New vehicle sales highest in October 2019

While the South African economy fails to meet its Gross Domestic Product (GDP) forecast this year, new vehicle sales look equally unlikely to reach the softer levels of slowdown expected by WesBank in January. But while the country reeled to the sober mid-term budget speech this week, new vehicle sales managed to build on September’s stability and provide some level of optimism to the motor industry.

The new vehicle market remained positively flat during October, 0.2% up year-on-year to 51 978 units, according to results released by the National Association of Automobile Manufacturers of South Africa (Naamsa). But this is the first time sales have breached the 50 000-unit barrier, providing some small hope of recovery during the final quarter of 2019. Lebogang Gaoaketse, Communications, Social Media and PR Manager, says: “October has also been the best-selling month every year since 2015, so the increase – however small – comes off a high base.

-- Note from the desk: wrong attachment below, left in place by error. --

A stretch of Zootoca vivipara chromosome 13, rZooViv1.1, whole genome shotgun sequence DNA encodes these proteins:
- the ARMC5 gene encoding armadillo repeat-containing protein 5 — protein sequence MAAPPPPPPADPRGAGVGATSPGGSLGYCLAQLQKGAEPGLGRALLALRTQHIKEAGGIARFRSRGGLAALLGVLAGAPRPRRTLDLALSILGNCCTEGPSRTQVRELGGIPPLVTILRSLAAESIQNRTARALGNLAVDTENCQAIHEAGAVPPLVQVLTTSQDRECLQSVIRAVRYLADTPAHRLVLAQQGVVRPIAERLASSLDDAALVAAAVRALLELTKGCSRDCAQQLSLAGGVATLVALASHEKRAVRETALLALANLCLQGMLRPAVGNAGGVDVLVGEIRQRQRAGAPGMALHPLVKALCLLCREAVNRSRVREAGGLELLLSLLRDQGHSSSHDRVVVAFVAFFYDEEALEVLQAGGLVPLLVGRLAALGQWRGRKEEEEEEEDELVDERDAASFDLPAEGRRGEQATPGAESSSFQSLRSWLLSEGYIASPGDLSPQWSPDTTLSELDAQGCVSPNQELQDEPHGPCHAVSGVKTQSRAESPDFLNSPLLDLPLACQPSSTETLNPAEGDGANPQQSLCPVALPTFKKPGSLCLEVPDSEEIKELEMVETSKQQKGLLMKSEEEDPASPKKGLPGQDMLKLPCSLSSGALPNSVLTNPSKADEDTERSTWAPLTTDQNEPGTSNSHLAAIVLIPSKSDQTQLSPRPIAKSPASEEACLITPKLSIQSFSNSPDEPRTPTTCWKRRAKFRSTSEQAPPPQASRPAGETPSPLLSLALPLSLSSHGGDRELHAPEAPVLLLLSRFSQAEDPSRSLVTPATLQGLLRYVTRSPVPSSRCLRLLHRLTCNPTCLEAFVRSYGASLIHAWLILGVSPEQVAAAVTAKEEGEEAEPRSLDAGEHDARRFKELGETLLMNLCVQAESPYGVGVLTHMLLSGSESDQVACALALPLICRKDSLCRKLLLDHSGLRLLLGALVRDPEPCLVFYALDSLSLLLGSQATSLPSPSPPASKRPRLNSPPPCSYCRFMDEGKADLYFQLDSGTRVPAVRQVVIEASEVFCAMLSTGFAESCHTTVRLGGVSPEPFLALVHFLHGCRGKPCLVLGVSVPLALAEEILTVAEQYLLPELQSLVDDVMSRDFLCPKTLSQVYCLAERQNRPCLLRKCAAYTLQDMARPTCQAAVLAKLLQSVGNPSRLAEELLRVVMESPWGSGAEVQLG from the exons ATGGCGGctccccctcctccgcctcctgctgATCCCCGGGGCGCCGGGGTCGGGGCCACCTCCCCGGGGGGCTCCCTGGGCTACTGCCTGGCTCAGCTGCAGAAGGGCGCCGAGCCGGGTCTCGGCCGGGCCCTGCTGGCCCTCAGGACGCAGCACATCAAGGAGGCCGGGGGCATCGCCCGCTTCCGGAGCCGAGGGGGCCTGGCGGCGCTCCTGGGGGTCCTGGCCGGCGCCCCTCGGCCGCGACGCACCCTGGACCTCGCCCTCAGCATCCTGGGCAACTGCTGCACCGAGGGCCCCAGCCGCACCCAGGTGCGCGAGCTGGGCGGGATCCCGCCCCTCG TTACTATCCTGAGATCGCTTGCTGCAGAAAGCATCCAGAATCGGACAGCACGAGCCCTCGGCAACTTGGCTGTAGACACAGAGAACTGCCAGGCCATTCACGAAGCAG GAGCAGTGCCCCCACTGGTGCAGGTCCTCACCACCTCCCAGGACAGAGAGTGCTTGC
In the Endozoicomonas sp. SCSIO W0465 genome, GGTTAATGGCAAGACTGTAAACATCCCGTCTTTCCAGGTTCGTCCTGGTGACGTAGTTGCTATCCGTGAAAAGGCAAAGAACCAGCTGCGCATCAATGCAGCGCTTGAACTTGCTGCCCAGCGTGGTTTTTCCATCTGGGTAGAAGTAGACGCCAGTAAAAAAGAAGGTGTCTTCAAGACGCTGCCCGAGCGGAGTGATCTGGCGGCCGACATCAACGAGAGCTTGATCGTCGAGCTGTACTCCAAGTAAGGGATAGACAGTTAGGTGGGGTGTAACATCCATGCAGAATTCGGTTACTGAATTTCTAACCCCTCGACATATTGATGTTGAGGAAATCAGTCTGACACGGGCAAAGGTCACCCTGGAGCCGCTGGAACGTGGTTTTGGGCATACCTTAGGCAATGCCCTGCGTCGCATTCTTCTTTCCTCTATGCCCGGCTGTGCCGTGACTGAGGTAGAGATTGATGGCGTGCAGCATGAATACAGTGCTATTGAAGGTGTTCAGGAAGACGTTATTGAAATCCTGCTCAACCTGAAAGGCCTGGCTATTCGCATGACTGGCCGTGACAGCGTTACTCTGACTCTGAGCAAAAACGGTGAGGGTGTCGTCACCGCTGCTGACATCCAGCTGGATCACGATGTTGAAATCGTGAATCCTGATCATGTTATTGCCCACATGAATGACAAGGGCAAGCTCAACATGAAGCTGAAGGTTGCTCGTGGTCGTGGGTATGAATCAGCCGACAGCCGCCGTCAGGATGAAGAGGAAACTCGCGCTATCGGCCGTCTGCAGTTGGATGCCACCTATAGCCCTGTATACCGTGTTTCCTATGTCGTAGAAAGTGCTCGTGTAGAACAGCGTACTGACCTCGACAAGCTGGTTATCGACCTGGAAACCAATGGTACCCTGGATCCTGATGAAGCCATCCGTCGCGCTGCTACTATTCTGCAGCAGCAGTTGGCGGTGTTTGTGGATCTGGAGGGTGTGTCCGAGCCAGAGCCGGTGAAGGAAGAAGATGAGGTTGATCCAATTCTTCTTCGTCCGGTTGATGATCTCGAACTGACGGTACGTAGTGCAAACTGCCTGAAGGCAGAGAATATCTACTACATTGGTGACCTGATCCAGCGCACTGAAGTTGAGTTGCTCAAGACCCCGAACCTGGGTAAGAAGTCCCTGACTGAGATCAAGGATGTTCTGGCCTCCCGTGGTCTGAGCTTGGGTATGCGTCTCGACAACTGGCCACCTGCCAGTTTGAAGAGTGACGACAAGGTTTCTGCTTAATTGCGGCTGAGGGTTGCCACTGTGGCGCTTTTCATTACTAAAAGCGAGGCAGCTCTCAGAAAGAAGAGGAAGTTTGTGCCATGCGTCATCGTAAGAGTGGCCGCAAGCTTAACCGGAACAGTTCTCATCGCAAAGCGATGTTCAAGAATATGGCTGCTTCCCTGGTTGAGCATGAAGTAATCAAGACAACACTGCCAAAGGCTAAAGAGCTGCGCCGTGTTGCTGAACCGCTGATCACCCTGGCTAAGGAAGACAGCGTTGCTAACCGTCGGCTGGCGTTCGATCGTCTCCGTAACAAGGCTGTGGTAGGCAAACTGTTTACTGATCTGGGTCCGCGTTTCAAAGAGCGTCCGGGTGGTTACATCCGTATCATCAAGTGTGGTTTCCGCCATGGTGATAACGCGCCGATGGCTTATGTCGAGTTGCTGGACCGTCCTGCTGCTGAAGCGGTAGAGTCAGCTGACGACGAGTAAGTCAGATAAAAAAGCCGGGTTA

“The motor industry remains a key economic indicator, not only for manufacturing in terms of investment and jobs, but also in interpreting consumer and business confidence from behaviour on the showroom floor. With year-to-date sales down 3.1% at the end of October, there is clear correlation between how we expected new vehicle sales to develop this year and where GDP has netted out.”

Passenger car sales grew 2.5% to 35 904 units in October, the second consecutive month of growth for the segment. Gaoaketse adds: “Reassuringly, dealer channel sales of passenger cars increased 5.6%, reflecting WesBank’s experience of increased applications year-on-year. It should be noted that the rental market bought 10 119 cars in October, a significant volume and contributor to the industry total, albeit down 2.1% year-on-year.”

By contrast, Light Commercial Vehicles (LCV) sales tumbled 5.9% to 13 366 units, that picture only slightly better in the dealer channel where consumer demand slid 4.3%.

“The industry will certainly be breathing easier, but shouldn’t be holding their breath for relief for the rest of the year,” concluded Gaoaketse.